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Two waves in same direction

  1. Jan 26, 2008 #1
    1. The problem statement, all variables and given/known data

    Two waves travelling in the same direction are identical except for a phase difference. Show that if the amplitude of the sum of the waves is 1.5 times larger than the amplitude of the individual waves, then the phase difference must be

    delta(phi) = 2 arccos (3/4)
     
  2. jcsd
  3. Jan 27, 2008 #2

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    Let y1 and y2 be the displacements at a certain point due to the two waves. If the phase diff is 'b', then,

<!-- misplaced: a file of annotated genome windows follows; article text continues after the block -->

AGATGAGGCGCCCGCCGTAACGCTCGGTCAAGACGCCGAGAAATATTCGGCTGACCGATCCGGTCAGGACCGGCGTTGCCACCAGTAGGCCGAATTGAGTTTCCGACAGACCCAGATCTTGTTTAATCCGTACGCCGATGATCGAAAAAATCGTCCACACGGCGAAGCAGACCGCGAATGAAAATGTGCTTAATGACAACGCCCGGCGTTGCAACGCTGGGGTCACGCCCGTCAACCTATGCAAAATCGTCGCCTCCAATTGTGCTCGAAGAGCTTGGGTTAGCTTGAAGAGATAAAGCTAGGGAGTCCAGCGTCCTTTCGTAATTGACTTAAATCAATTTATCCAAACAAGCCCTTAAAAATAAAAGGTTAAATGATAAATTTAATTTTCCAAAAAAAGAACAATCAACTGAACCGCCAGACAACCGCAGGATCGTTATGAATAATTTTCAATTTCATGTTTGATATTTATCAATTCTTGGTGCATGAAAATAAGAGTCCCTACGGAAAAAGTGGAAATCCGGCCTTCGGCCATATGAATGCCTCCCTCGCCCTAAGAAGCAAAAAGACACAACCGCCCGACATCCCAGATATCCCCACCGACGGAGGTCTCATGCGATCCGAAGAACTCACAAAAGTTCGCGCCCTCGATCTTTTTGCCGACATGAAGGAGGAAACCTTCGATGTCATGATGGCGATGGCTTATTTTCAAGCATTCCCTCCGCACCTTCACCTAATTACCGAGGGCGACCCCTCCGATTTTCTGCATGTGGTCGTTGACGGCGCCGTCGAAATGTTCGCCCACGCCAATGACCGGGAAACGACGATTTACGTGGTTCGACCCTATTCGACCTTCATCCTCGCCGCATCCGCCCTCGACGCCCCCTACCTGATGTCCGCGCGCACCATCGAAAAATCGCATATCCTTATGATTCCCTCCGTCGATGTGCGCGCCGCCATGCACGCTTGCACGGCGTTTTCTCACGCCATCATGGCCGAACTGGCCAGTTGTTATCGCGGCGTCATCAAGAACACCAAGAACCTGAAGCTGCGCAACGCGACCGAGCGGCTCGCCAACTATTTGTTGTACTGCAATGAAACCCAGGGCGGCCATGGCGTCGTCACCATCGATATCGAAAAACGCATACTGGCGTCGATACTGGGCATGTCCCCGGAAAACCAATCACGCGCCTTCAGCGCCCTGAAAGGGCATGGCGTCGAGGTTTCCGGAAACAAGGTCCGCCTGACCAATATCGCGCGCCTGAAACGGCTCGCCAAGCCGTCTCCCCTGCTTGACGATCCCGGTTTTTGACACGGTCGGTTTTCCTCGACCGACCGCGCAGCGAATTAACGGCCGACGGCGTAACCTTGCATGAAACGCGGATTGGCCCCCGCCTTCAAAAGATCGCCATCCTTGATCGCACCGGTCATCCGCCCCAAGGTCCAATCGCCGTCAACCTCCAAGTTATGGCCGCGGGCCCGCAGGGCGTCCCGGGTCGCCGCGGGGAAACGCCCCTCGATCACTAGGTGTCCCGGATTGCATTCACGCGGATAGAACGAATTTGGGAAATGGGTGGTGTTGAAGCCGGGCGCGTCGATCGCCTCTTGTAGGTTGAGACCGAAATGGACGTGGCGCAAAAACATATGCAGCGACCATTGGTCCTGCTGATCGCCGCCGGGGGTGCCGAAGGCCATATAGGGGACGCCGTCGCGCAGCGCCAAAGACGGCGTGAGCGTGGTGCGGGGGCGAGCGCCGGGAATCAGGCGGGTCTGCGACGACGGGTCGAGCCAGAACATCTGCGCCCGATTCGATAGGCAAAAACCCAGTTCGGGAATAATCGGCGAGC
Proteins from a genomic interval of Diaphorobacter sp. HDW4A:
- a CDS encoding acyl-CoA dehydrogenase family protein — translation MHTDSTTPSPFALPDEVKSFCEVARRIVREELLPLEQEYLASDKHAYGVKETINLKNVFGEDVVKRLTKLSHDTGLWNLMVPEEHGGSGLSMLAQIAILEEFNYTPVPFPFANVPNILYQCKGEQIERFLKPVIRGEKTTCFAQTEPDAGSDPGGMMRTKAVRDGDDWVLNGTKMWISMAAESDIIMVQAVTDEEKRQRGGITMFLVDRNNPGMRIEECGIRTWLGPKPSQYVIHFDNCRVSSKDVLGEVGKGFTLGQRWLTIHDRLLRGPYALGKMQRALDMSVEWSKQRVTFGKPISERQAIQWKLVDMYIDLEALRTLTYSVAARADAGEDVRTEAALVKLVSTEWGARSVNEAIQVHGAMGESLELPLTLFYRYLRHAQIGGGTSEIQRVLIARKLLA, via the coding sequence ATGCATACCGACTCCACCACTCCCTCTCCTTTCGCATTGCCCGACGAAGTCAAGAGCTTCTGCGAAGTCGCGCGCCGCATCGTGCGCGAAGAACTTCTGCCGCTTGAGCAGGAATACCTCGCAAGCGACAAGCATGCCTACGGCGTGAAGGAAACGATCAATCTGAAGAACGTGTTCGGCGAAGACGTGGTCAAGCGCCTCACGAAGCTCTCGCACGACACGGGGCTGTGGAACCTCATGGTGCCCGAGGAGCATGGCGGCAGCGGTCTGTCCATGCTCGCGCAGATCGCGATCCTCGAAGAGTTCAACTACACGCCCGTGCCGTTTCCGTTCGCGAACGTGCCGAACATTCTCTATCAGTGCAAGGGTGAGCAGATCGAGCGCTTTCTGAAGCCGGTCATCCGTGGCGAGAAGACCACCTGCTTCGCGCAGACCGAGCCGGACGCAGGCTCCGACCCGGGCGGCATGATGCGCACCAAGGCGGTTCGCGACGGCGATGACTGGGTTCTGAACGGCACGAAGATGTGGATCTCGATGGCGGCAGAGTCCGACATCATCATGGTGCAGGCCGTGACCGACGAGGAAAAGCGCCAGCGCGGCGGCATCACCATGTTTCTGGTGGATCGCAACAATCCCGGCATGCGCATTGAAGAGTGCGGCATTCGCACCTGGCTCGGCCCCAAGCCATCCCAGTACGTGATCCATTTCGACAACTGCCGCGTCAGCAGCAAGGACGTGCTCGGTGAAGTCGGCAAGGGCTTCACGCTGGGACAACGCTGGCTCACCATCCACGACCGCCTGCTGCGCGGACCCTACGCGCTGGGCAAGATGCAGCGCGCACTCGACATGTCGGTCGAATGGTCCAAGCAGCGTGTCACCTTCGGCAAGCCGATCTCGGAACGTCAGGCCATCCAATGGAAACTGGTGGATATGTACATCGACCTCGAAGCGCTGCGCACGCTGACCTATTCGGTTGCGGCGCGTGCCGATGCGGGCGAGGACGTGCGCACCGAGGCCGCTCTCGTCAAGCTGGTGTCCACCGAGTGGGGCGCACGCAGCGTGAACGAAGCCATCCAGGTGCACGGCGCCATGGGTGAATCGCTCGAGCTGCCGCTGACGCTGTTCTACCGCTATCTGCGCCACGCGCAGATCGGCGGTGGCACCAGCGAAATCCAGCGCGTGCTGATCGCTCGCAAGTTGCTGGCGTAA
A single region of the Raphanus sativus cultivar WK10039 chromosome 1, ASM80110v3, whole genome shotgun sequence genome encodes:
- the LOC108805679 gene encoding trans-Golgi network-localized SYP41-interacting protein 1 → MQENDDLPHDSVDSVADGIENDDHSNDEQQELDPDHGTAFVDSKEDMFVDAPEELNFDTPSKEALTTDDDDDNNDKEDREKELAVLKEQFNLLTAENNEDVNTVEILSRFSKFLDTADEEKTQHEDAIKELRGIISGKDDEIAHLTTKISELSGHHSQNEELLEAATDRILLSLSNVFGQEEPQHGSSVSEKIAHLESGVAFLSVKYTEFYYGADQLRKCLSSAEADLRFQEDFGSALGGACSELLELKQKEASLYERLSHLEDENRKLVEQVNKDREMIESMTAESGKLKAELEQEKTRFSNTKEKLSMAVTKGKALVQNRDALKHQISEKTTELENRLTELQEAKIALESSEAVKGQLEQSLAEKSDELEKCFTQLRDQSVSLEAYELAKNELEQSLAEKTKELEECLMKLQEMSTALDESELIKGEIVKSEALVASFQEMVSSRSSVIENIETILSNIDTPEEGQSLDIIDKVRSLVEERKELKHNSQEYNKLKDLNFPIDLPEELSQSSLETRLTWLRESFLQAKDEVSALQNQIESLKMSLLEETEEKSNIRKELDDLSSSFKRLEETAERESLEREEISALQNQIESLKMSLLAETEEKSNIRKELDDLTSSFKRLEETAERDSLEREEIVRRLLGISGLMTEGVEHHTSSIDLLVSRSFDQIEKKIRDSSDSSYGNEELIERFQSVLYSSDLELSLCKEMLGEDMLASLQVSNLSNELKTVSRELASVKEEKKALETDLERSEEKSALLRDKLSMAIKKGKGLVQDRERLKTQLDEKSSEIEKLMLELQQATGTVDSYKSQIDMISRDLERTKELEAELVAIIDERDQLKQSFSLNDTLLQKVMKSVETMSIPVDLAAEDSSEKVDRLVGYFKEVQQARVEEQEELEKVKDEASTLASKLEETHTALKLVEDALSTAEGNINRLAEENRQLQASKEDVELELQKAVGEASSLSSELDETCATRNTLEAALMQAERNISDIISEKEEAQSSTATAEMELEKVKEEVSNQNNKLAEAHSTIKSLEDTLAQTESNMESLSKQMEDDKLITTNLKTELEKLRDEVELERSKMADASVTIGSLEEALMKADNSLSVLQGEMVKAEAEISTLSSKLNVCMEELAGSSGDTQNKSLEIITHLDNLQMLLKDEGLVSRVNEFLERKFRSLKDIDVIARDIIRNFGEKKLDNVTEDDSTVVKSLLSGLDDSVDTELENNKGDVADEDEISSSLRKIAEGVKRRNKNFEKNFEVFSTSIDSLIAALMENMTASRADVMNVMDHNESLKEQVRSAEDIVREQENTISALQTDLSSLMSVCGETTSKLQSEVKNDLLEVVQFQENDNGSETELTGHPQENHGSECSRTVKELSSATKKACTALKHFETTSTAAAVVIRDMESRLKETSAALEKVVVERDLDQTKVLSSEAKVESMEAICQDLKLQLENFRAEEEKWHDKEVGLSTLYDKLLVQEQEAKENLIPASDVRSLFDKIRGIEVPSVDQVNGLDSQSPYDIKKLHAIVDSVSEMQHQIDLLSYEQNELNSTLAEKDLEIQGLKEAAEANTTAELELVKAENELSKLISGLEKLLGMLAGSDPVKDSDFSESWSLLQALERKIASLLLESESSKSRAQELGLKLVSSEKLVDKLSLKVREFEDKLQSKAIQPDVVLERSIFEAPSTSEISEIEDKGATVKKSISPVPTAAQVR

y1 = a*sin(wt),
    y2 = a*sin(wt + b).

    The rest is algebraic. (Hint: add the two eqns.)
     
  4. Jan 27, 2008 #3
    thanks!

    now i tried...

    a*sin(wt)+a*sin(wt+b) = 2sin(wt+b/2)cos(b/2)

    substituted 1.5a for 2cos(b/2)

    a*sin(wt)+a*sin(wt+b) = (3/2)a*sin(wt+b/2)

    is this the right way to go? or maybe i just made some algebraic mistakes
     
  5. Jan 28, 2008 #4

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    Where is the 'a' on the RHS?

    ...for 2*a*cos(b/2)...OK?
     
  6. Jan 28, 2008 #5
    oh yes. thank you.
     
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